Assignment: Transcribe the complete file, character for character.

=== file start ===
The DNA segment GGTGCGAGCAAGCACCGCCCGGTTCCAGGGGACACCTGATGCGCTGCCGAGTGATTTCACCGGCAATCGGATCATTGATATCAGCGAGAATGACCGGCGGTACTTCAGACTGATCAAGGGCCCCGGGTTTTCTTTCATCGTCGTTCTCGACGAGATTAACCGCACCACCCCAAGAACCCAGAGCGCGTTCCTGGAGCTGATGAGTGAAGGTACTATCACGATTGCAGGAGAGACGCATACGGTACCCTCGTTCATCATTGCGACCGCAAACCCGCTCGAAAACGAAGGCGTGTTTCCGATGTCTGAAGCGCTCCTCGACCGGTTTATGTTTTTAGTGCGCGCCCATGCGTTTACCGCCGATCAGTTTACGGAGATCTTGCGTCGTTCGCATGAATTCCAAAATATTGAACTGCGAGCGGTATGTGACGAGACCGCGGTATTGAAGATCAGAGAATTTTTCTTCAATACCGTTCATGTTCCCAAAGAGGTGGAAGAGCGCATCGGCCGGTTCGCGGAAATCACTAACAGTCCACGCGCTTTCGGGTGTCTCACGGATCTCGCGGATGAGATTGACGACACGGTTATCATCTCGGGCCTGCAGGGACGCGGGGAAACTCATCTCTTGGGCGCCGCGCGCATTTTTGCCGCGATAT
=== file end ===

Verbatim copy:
The DNA segment GGTGCGAGCAAGCACCGCCCGGTTCCAGGGGACACCTGATGCGCTGCCGAGTGATTTCACCGGCAATCGGATCATTGATATCAGCGAGAATGACCGGCGGTACTTCAGACTGATCAAGGGCCCCGGGTTTTCTTTCATCGTCGTTCTCGACGAGATTAACCGCACCACCCCAAGAACCCAGAGCGCGTTCCTGGAGCTGATGAGTGAAGGTACTATCACGATTGCAGGAGAGACGCATACGGTACCCTCGTTCATCATTGCGACCGCAAACCCGCTCGAAAACGAAGGCGTGTTTCCGATGTCTGAAGCGCTCCTCGACCGGTTTATGTTTTTAGTGCGCGCCCATGCGTTTACCGCCGATCAGTTTACGGAGATCTTGCGTCGTTCGCATGAATTCCAAAATATTGAACTGCGAGCGGTATGTGACGAGACCGCGGTATTGAAGATCAGAGAATTTTTCTTCAATACCGTTCATGTTCCCAAAGAGGTGGAAGAGCGCATCGGCCGGTTCGCGGAAATCACTAACAGTCCACGCGCTTTCGGGTGTCTCACGGATCTCGCGGATGAGATTGACGACACGGTTATCATCTCGGGCCTGCAGGGACGCGGGGAAACTCATCTCTTGGGCGCCGCGCGCATTTTTGCCGCGATAT